Finally, in two stands in the Black Forest (2112-Lahr and 2212-Hägelberg), a small number of individuals displayed high membership proportion to an eastern genetic cluster. This suggests transfer of reproductive material from an eastern origin into these two stands. Unfortunately, we could not trace back the origin of these stands. However, trade of reproductive material is known to have taken place for centuries in Europe, which is particularly true for conifers (Hamberger 2011). Also, we assume that the presence of a seed production enterprise (Staatsklenge Nagold) with a history of more than 150 years in short distance from several of our stands in Baden-Württemberg may also have influenced the genetic variation of silver fir in this region. This might be the case, for instance, in stand 2122-Nagold which displayed decreased genetic diversity and elevated inbreeding coefficient. Establishment with reproductive material from a reduced number of trees could be a possible reason behind this. Even if natural regeneration has been more common in silver fir than e.g. in Norway spruce (Picea abies), plantation and seed transfer should be considered as another important factor shaping the gene pool of our study species.



Our study confirms that the gene pool of silver fir in central Europe is structured and characterized by gradients of genetic diversity which have resulted from postglacial migration history of the species in this area, which supports that our populations are mostly autochthonous. Not only molecular markers, but also common garden trials demonstrate the high genetic variation of silver fir in Central Europe (Dobrowolska et al. 2017). Results based on both molecular and quantitative genetic approaches suggest that a rather high resolution of seed zones (i.e. a rather high number of geographically limited seed zones) is meaningful as it accounts for the aforementioned regional genetic differences. At the same time, certain Central European provenances from relatively dry sites may display an increasing significance as seed sources for future climate smart forests (Konnert and Schirmer 2011). While previous common-garden based studies had a rather interregional and range-wide scope, our study focuses on medium (regional) scale adaptation by including both dry and productive sites situated in geographic proximity to each other. A dendroecological approach implemented in the framework of the same project suggests that silver fir on dry sites shows an increased resilience to drought events (Lamprecht 2022) and copes better with persistent climate changes compared to Norway spruce (Schmied et al. 2023). Combination of dendroecological, molecular and quantitative genetic studies will provide a robust basis to define seed sources for climate resilient forests of silver fir.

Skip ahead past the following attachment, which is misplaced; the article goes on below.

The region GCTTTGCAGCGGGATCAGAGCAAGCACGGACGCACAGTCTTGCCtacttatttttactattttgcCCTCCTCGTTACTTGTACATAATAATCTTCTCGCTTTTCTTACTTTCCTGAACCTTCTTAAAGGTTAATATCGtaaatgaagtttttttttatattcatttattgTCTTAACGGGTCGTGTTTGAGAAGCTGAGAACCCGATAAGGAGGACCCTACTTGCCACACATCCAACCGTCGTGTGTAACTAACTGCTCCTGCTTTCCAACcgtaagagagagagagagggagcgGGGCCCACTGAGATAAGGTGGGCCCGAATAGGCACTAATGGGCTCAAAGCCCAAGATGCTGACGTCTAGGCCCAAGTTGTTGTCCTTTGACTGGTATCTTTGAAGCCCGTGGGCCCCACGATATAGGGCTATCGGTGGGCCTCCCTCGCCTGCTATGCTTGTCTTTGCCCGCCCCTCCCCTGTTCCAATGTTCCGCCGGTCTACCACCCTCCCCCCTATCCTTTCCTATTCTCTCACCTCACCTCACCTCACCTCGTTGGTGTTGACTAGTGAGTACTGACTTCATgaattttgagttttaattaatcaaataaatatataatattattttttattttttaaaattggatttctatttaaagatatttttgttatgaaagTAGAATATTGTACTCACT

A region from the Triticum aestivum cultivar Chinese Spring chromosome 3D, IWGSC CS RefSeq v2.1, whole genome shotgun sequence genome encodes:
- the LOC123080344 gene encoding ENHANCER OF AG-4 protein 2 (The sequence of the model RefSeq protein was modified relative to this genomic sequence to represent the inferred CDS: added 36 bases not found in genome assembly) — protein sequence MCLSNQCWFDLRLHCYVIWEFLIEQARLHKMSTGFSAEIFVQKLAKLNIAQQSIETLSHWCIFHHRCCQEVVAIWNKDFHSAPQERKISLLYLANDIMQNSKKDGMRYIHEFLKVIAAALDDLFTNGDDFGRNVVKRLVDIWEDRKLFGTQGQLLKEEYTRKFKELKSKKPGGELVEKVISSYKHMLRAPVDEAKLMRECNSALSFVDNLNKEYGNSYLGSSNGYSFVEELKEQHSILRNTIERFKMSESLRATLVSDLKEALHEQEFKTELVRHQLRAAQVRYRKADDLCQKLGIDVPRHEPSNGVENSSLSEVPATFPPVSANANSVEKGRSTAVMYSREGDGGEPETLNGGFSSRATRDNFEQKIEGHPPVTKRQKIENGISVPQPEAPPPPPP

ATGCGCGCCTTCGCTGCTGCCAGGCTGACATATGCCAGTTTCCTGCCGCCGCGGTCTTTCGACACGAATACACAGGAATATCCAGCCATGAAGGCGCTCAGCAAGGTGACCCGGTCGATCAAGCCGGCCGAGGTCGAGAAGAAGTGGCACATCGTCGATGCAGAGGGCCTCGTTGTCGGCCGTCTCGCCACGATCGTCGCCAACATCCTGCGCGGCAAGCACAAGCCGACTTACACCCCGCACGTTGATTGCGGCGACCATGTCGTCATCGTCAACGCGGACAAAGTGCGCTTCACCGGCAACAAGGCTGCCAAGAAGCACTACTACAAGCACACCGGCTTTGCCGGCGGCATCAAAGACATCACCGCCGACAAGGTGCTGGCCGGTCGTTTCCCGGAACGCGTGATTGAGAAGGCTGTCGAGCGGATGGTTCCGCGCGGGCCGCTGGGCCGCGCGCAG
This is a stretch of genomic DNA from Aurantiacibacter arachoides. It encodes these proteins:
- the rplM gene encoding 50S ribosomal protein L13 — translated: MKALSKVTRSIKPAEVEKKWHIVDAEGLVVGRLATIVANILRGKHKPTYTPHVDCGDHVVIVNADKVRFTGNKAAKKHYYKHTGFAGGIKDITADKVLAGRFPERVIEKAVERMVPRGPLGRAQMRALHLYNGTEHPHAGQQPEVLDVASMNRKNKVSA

Author Contributions
BF, HGM, MS und KHM conceived and designed the related project, NL carried out the stand selection and supervised the project activities in Baden-Württemberg, while KHM, MS and BF undertook these tasks in Bavaria. BF and CN designed and supervised the genetic analyses, CN performed the statistical analysis and wrote the manuscript with contributions from all coauthors.

This study received partial funding by the Ministry of Food, Rural Affairs and Consumer Protection in Baden-Württemberg (MLR) as part of the “special program to strengthen biological diversity” (Sonderprogramm zur Stärkung der biologischen Vielfalt) granted to the FVA, as well as by the Federal Ministry of Food and Agriculture and the Federal Ministry for the Environment, Nature Conservation, Nuclear Safety and Consumer Protection based on a resolution of the German Bundestag (project number 28W-B-4-058-01) granted to AWG in the framework of the project SensForClim. The Institute of Silviculture of BOKU acted as subcontracted partner of the FVA.

We express our gratitude to Nazli Golestani for her work in the lab of the Institute of Silviculture at BOKU, which was competently supervised by Dr. Renata Milčevičova. We thank Yves-Daniel Hoffmann for efficient field work, Johannes and Karl Stampfer for providing the samples from Mauthen, Austria, and two anonymous reviewers for comments that led to improvements of the manuscript.

Conflicts of Interest
The authors declare no conflict of interest.


Supplementary Materials
Supplementary File 1 - Results of the Evanno method. Table and Figures of ln-probability of data, Delta K and further statistics calculated by applying the Evanno method with use of the software STRUCTURE HARVESTER.